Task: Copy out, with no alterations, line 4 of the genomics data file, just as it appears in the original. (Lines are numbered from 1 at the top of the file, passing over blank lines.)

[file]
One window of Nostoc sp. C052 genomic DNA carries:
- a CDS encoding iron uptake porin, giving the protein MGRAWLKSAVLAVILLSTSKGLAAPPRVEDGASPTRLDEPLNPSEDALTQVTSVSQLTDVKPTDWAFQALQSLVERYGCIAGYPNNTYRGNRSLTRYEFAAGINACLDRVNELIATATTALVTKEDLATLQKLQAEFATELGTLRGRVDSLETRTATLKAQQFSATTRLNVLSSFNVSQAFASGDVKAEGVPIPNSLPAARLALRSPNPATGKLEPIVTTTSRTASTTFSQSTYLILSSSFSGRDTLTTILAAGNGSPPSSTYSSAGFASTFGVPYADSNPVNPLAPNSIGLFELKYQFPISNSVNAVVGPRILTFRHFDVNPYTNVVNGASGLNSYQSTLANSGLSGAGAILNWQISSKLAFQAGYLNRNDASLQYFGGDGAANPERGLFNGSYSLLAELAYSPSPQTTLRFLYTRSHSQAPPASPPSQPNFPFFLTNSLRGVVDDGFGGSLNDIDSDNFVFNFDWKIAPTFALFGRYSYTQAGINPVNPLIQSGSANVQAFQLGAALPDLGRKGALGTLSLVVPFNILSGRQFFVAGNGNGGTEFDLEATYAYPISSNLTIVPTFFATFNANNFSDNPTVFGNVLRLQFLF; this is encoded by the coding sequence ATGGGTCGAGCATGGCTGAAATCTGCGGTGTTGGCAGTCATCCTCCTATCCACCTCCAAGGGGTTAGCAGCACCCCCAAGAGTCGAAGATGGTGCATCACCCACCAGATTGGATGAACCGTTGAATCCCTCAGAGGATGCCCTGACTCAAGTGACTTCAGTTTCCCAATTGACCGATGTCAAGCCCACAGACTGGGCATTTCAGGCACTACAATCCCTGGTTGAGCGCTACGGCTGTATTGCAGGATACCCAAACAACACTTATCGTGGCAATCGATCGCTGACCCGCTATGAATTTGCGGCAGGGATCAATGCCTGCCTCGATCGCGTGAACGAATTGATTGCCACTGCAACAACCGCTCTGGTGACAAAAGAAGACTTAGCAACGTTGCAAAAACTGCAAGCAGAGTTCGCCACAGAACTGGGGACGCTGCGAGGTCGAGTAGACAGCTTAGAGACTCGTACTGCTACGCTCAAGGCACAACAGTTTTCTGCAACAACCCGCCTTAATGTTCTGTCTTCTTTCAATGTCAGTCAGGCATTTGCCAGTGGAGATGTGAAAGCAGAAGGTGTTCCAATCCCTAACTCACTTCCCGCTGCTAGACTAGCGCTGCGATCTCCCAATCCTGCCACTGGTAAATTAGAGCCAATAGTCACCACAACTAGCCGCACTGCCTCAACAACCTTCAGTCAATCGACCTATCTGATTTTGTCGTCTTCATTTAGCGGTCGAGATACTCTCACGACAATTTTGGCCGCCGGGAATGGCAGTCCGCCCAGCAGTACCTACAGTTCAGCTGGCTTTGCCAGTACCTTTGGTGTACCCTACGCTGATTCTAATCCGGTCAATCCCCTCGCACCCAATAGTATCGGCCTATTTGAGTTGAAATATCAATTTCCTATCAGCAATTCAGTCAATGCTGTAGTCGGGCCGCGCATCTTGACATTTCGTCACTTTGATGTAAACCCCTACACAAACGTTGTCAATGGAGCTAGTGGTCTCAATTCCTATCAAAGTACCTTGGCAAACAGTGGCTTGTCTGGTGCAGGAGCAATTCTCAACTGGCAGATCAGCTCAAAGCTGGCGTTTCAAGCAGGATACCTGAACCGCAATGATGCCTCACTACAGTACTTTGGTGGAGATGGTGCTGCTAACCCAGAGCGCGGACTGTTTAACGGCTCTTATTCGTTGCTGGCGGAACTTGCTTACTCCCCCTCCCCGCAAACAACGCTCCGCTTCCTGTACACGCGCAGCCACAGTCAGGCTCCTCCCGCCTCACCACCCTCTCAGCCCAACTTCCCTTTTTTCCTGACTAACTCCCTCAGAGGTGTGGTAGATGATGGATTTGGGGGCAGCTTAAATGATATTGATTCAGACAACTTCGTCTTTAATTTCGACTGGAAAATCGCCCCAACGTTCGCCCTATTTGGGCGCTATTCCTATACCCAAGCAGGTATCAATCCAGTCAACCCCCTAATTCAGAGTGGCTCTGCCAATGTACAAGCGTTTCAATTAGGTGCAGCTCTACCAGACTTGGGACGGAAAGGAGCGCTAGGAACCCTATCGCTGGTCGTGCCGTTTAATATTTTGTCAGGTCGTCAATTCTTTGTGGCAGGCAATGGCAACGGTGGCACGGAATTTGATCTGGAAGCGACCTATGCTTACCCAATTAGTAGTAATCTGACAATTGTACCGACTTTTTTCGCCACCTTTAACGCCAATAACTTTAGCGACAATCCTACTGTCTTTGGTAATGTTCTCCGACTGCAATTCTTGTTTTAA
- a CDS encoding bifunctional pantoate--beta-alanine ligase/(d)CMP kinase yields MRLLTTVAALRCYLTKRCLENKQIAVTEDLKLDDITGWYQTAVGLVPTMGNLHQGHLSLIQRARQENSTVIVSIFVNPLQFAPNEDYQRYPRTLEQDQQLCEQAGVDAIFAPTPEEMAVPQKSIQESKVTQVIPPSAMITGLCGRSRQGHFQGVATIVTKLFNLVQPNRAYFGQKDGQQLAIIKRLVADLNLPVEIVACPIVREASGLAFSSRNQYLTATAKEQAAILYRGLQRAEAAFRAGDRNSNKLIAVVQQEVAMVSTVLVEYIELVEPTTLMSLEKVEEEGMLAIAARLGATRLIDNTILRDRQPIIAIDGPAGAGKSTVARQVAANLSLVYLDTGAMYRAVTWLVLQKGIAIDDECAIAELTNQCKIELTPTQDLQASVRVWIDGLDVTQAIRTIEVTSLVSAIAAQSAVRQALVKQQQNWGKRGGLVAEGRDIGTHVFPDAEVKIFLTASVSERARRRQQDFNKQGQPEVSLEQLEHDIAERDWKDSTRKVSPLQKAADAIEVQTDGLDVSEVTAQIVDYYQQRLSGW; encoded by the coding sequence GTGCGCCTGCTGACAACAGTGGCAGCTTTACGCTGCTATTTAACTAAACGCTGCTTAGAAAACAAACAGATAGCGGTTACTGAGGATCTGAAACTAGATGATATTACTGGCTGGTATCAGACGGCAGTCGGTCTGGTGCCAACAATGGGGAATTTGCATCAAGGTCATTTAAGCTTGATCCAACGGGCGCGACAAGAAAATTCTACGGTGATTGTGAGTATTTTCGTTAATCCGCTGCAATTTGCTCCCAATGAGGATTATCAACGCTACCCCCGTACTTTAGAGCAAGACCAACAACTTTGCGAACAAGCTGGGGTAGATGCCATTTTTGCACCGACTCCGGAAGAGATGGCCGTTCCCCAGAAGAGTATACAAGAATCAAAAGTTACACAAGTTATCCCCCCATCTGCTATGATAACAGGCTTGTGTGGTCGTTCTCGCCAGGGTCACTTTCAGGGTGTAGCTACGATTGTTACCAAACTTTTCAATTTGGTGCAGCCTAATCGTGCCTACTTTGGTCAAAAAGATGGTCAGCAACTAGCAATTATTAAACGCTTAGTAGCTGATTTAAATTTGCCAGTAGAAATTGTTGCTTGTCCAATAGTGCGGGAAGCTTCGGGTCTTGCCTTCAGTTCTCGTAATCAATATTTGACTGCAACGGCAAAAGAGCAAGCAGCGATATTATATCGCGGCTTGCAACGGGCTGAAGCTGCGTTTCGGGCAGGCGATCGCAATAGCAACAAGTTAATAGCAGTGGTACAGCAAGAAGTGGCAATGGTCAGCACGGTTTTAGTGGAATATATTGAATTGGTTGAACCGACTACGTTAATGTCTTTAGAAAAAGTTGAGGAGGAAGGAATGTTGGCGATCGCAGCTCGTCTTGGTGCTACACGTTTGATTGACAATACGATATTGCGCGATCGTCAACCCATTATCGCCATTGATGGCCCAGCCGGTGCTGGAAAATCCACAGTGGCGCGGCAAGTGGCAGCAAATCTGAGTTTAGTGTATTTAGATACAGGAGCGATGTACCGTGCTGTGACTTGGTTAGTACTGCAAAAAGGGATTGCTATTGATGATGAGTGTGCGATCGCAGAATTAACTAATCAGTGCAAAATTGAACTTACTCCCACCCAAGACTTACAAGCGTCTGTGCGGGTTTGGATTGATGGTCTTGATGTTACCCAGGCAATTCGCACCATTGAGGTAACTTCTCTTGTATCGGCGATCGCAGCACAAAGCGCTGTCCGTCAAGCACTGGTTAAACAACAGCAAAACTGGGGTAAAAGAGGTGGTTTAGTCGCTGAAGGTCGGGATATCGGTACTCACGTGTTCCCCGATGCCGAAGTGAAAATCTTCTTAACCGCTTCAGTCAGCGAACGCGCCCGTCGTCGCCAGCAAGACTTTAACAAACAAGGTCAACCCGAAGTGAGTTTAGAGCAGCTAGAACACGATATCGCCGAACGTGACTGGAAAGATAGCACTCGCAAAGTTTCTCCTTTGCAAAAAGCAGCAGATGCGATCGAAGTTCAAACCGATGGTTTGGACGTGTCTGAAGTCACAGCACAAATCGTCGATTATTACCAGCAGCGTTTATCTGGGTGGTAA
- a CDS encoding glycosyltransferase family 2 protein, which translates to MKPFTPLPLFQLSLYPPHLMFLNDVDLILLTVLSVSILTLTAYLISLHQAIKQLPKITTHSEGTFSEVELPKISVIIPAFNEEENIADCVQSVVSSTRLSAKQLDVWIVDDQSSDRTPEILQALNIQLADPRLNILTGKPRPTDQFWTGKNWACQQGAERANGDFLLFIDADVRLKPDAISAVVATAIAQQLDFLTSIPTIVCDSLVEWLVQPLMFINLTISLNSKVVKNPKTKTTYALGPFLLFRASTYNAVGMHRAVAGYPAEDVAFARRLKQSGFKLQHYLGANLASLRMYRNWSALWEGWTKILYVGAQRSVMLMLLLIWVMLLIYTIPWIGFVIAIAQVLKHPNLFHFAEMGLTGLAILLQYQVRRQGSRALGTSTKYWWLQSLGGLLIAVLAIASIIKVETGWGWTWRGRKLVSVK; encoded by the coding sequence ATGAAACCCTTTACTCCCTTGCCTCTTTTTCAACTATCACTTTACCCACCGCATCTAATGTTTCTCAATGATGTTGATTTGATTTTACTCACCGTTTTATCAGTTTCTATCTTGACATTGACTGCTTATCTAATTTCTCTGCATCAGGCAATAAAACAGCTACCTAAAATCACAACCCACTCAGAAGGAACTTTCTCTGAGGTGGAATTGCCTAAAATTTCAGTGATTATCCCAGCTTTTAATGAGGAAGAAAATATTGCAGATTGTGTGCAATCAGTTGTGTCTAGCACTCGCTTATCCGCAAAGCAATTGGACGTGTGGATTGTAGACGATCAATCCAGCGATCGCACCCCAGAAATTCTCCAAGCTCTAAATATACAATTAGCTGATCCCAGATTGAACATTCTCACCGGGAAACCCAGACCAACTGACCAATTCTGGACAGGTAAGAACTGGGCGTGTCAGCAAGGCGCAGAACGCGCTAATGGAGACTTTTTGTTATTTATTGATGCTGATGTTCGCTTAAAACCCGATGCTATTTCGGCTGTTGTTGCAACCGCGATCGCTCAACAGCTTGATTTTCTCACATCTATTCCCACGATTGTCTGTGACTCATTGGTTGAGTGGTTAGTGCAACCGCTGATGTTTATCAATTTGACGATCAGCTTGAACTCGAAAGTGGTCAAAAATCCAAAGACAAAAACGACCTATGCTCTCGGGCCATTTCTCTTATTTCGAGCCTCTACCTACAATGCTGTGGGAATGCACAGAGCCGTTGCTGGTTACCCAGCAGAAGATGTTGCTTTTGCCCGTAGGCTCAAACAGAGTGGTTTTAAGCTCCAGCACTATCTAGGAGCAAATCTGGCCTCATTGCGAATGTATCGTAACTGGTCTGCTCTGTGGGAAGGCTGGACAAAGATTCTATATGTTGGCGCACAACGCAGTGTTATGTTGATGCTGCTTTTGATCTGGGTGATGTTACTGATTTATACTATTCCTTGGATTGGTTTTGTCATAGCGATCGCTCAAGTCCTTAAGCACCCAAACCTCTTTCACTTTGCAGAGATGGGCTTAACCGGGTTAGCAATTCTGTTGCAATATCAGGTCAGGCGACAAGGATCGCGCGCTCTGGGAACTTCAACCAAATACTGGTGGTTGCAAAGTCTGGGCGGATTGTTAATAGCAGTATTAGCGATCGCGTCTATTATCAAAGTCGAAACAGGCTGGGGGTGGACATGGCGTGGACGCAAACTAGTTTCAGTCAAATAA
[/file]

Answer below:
- a CDS encoding glycosyltransferase family 2 protein, which translates to MKPFTPLPLFQLSLYPPHLMFLNDVDLILLTVLSVSILTLTAYLISLHQAIKQLPKITTHSEGTFSEVELPKISVIIPAFNEEENIADCVQSVVSSTRLSAKQLDVWIVDDQSSDRTPEILQALNIQLADPRLNILTGKPRPTDQFWTGKNWACQQGAERANGDFLLFIDADVRLKPDAISAVVATAIAQQLDFLTSIPTIVCDSLVEWLVQPLMFINLTISLNSKVVKNPKTKTTYALGPFLLFRASTYNAVGMHRAVAGYPAEDVAFARRLKQSGFKLQHYLGANLASLRMYRNWSALWEGWTKILYVGAQRSVMLMLLLIWVMLLIYTIPWIGFVIAIAQVLKHPNLFHFAEMGLTGLAILLQYQVRRQGSRALGTSTKYWWLQSLGGLLIAVLAIASIIKVETGWGWTWRGRKLVSVK; encoded by the coding sequence ATGAAACCCTTTACTCCCTTGCCTCTTTTTCAACTATCACTTTACCCACCGCATCTAATGTTTCTCAATGATGTTGATTTGATTTTACTCACCGTTTTATCAGTTTCTATCTTGACATTGACTGCTTATCTAATTTCTCTGCATCAGGCAATAAAACAGCTACCTAAAATCACAACCCACTCAGAAGGAACTTTCTCTGAGGTGGAATTGCCTAAAATTTCAGTGATTATCCCAGCTTTTAATGAGGAAGAAAATATTGCAGATTGTGTGCAATCAGTTGTGTCTAGCACTCGCTTATCCGCAAAGCAATTGGACGTGTGGATTGTAGACGATCAATCCAGCGATCGCACCCCAGAAATTCTCCAAGCTCTAAATATACAATTAGCTGATCCCAGATTGAACATTCTCACCGGGAAACCCAGACCAACTGACCAATTCTGGACAGGTAAGAACTGGGCGTGTCAGCAAGGCGCAGAACGCGCTAATGGAGACTTTTTGTTATTTATTGATGCTGATGTTCGCTTAAAACCCGATGCTATTTCGGCTGTTGTTGCAACCGCGATCGCTCAACAGCTTGATTTTCTCACATCTATTCCCACGATTGTCTGTGACTCATTGGTTGAGTGGTTAGTGCAACCGCTGATGTTTATCAATTTGACGATCAGCTTGAACTCGAAAGTGGTCAAAAATCCAAAGACAAAAACGACCTATGCTCTCGGGCCATTTCTCTTATTTCGAGCCTCTACCTACAATGCTGTGGGAATGCACAGAGCCGTTGCTGGTTACCCAGCAGAAGATGTTGCTTTTGCCCGTAGGCTCAAACAGAGTGGTTTTAAGCTCCAGCACTATCTAGGAGCAAATCTGGCCTCATTGCGAATGTATCGTAACTGGTCTGCTCTGTGGGAAGGCTGGACAAAGATTCTATATGTTGGCGCACAACGCAGTGTTATGTTGATGCTGCTTTTGATCTGGGTGATGTTACTGATTTATACTATTCCTTGGATTGGTTTTGTCATAGCGATCGCTCAAGTCCTTAAGCACCCAAACCTCTTTCACTTTGCAGAGATGGGCTTAACCGGGTTAGCAATTCTGTTGCAATATCAGGTCAGGCGACAAGGATCGCGCGCTCTGGGAACTTCAACCAAATACTGGTGGTTGCAAAGTCTGGGCGGATTGTTAATAGCAGTATTAGCGATCGCGTCTATTATCAAAGTCGAAACAGGCTGGGGGTGGACATGGCGTGGACGCAAACTAGTTTCAGTCAAATAA